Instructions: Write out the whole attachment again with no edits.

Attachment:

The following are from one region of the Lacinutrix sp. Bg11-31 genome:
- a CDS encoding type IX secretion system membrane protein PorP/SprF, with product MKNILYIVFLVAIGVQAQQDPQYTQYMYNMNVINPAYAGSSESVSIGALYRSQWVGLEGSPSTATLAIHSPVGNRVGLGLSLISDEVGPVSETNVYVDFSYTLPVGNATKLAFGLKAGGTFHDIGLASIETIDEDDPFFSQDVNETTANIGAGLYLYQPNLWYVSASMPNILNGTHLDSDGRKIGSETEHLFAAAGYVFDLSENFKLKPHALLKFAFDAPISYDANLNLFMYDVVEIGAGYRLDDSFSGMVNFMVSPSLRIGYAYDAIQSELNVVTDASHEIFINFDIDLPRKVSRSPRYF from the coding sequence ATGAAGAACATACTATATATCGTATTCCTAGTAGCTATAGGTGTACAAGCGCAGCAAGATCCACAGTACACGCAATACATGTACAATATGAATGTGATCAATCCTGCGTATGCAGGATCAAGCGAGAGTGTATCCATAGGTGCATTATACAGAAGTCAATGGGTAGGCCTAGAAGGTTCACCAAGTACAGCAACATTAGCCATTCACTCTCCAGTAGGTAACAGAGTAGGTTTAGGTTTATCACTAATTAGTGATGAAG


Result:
The following are from one region of the Lacinutrix sp. Bg11-31 genome:
- a CDS encoding type IX secretion system membrane protein PorP/SprF, with product MKNILYIVFLVAIGVQAQQDPQYTQYMYNMNVINPAYAGSSESVSIGALYRSQWVGLEGSPSTATLAIHSPVGNRVGLGLSLISDEVGPVSETNVYVDFSYTLPVGNATKLAFGLKAGGTFHDIGLASIETIDEDDPFFSQDVNETTANIGAGLYLYQPNLWYVSASMPNILNGTHLDSDGRKIGSETEHLFAAAGYVFDLSENFKLKPHALLKFAFDAPISYDANLNLFMYDVVEIGAGYRLDDSFSGMVNFMVSPSLRIGYAYDAIQSELNVVTDASHEIFINFDIDLPRKVSRSPRYF from the coding sequence ATGAAGAACATACTATATATCGTATTCCTAGTAGCTATAGGTGTACAAGCGCAGCAAGATCCACAGTACACGCAATACATGTACAATATGAATGTGATCAATCCTGCGTATGCAGGATCAAGCGAGAGTGTATCCATAGGTGCATTATACAGAAGTCAATGGGTAGGCCTAGAAGGTTCACCAAGTACAGCAACATTAGCCATTCACTCTCCAGTAGGTAACAGAGTAGGTTTAGGTTTATCACTAATTAGTGATGAAG